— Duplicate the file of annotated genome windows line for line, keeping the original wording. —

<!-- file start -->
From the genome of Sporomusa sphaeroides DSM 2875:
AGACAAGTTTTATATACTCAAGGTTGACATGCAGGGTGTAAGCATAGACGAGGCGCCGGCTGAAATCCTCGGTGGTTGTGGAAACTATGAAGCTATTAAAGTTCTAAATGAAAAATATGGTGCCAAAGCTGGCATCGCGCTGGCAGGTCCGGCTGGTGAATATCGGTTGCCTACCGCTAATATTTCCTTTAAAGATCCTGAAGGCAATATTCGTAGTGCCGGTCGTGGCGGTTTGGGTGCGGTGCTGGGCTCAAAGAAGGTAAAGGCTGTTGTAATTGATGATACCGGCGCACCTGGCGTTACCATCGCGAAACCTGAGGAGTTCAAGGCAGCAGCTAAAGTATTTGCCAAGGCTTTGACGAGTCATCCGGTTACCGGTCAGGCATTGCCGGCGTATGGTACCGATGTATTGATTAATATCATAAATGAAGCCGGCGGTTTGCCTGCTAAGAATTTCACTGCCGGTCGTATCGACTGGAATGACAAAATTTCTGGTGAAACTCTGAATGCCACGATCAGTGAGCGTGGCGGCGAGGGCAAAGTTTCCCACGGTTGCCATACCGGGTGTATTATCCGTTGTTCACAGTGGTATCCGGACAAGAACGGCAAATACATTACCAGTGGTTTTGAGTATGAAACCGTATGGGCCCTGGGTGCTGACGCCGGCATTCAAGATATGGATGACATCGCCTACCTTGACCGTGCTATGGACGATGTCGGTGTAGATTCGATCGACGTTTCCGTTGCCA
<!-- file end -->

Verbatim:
From the genome of Sporomusa sphaeroides DSM 2875:
AGACAAGTTTTATATACTCAAGGTTGACATGCAGGGTGTAAGCATAGACGAGGCGCCGGCTGAAATCCTCGGTGGTTGTGGAAACTATGAAGCTATTAAAGTTCTAAATGAAAAATATGGTGCCAAAGCTGGCATCGCGCTGGCAGGTCCGGCTGGTGAATATCGGTTGCCTACCGCTAATATTTCCTTTAAAGATCCTGAAGGCAATATTCGTAGTGCCGGTCGTGGCGGTTTGGGTGCGGTGCTGGGCTCAAAGAAGGTAAAGGCTGTTGTAATTGATGATACCGGCGCACCTGGCGTTACCATCGCGAAACCTGAGGAGTTCAAGGCAGCAGCTAAAGTATTTGCCAAGGCTTTGACGAGTCATCCGGTTACCGGTCAGGCATTGCCGGCGTATGGTACCGATGTATTGATTAATATCATAAATGAAGCCGGCGGTTTGCCTGCTAAGAATTTCACTGCCGGTCGTATCGACTGGAATGACAAAATTTCTGGTGAAACTCTGAATGCCACGATCAGTGAGCGTGGCGGCGAGGGCAAAGTTTCCCACGGTTGCCATACCGGGTGTATTATCCGTTGTTCACAGTGGTATCCGGACAAGAACGGCAAATACATTACCAGTGGTTTTGAGTATGAAACCGTATGGGCCCTGGGTGCTGACGCCGGCATTCAAGATATGGATGACATCGCCTACCTTGACCGTGCTATGGACGATGTCGGTGTAGATTCGATCGACGTTTCCGTTGCCA